The Frontiers of Language and Nationality in Europe

The Frontiers of Language and Nationality in Europe

Read FREE!

The Frontiers of Language and Nationality in Europe

The Frontiers of Language and Nationality in Europe

Read FREE!

Excerpt

Mr. Dominian's book on "The Frontiers of Language and Nationality" is the logical outcome of the articles written by him in 1915 in the Bulletin of the American Geographical Society under the titles of "Linguistic Areas in Europe: Their Boundaries and Political Significance" and "The Peoples of Northern and Central Asiatic Turkey." In the present work the problems arising from the distribution of main European languages and from their relation to political boundaries are discussed with clearness and brilliancy. The text embodies a vast collection of facts and data laboriously collected by the author, who has applied to the subject his familiarity with Eastern languages, as well as an impartial vision which is hard to find in these days when our judgments are so warped by the tragedy of the Great War.

The difficulty of depicting conditions geographically in colors or with symbols is of necessity very great. The peasants who form the majority of the population of most European states often speak a different language or dialect from that of the educated upper classes, and such lines of linguistic cleavage frequently represent lines of race distinction as well. For example, in Transylvania the language of about sixty per cent of the inhabitants is Rumanian, while the literary, military and land- owning classes speak either Magyar or German, and these Hungarians and Saxons, in addition to forming everywhere the ruling class, are gathered together in many places in compact communities. A similar condition of affairs exists along the eastern boundary of the German Empire, except that here the speech of the peasants is Polish and that of the dominant classes German.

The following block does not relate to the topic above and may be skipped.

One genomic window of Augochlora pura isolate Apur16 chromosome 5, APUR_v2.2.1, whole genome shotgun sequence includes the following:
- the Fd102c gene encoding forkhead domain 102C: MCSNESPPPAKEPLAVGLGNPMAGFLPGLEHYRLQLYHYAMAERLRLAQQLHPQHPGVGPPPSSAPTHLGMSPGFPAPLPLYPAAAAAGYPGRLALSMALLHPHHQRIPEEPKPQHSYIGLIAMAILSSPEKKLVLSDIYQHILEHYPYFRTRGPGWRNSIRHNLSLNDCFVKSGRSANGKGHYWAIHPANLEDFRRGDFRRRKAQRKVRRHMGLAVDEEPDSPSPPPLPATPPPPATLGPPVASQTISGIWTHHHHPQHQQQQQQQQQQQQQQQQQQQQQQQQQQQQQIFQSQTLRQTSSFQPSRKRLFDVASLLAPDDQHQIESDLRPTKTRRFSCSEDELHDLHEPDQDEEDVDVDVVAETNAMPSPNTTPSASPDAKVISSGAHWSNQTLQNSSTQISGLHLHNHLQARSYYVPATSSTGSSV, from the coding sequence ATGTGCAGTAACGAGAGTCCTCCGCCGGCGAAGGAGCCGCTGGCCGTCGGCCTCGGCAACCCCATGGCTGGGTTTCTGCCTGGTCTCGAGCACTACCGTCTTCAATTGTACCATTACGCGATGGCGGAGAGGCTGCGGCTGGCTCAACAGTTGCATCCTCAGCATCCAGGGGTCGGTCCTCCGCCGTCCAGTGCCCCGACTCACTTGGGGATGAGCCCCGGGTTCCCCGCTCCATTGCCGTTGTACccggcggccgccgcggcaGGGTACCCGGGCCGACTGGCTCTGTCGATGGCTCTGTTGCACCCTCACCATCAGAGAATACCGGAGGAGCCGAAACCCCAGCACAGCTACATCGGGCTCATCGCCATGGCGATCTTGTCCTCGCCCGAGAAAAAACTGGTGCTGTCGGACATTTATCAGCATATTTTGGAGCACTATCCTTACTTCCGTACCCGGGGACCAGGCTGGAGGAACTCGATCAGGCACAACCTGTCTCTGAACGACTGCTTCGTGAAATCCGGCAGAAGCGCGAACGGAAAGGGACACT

The preparation of the maps which accompany this volume has been a task of peculiar difficulty. It is an easy matter to show by colors the language spoken by actual majorities, but . . .

Search by... Author
Show... All Results Primary Sources Peer-reviewed

Oops!

An unknown error has occurred. Please click the button below to reload the page. If the problem persists, please try again in a little while.